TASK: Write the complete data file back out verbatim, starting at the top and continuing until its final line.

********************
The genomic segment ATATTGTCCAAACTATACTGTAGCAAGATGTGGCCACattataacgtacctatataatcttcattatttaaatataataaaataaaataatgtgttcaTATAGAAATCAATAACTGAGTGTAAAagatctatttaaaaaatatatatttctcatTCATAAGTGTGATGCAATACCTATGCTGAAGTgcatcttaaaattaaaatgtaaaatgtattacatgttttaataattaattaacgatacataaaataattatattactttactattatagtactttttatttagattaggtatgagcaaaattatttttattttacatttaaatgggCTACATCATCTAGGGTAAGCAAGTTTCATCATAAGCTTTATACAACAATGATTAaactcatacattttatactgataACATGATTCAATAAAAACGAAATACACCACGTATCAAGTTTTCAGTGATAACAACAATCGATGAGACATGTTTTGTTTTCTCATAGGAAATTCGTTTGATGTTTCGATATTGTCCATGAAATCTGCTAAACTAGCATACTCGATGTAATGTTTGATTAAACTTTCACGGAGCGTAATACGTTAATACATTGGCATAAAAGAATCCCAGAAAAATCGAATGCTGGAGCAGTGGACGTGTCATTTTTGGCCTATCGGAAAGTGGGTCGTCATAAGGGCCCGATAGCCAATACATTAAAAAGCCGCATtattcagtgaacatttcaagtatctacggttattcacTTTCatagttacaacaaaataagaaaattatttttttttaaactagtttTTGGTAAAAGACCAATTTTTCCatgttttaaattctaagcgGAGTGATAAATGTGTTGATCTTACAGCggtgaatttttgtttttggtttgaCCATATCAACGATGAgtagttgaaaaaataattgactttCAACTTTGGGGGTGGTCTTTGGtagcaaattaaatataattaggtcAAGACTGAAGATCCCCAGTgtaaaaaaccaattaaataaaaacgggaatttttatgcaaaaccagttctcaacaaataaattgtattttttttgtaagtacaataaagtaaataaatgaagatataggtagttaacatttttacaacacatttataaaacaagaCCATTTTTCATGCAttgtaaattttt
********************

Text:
The genomic segment ATATTGTCCAAACTATACTGTAGCAAGATGTGGCCACattataacgtacctatataatcttcattatttaaatataataaaataaaataatgtgttcaTATAGAAATCAATAACTGAGTGTAAAagatctatttaaaaaatatatatttctcatTCATAAGTGTGATGCAATACCTATGCTGAAGTgcatcttaaaattaaaatgtaaaatgtattacatgttttaataattaattaacgatacataaaataattatattactttactattatagtactttttatttagattaggtatgagcaaaattatttttattttacatttaaatgggCTACATCATCTAGGGTAAGCAAGTTTCATCATAAGCTTTATACAACAATGATTAaactcatacattttatactgataACATGATTCAATAAAAACGAAATACACCACGTATCAAGTTTTCAGTGATAACAACAATCGATGAGACATGTTTTGTTTTCTCATAGGAAATTCGTTTGATGTTTCGATATTGTCCATGAAATCTGCTAAACTAGCATACTCGATGTAATGTTTGATTAAACTTTCACGGAGCGTAATACGTTAATACATTGGCATAAAAGAATCCCAGAAAAATCGAATGCTGGAGCAGTGGACGTGTCATTTTTGGCCTATCGGAAAGTGGGTCGTCATAAGGGCCCGATAGCCAATACATTAAAAAGCCGCATtattcagtgaacatttcaagtatctacggttattcacTTTCatagttacaacaaaataagaaaattatttttttttaaactagtttTTGGTAAAAGACCAATTTTTCCatgttttaaattctaagcgGAGTGATAAATGTGTTGATCTTACAGCggtgaatttttgtttttggtttgaCCATATCAACGATGAgtagttgaaaaaataattgactttCAACTTTGGGGGTGGTCTTTGGtagcaaattaaatataattaggtcAAGACTGAAGATCCCCAGTgtaaaaaaccaattaaataaaaacgggaatttttatgcaaaaccagttctcaacaaataaattgtattttttttgtaagtacaataaagtaaataaatgaagatataggtagttaacatttttacaacacatttataaaacaagaCCATTTTTCATGCAttgtaaattttt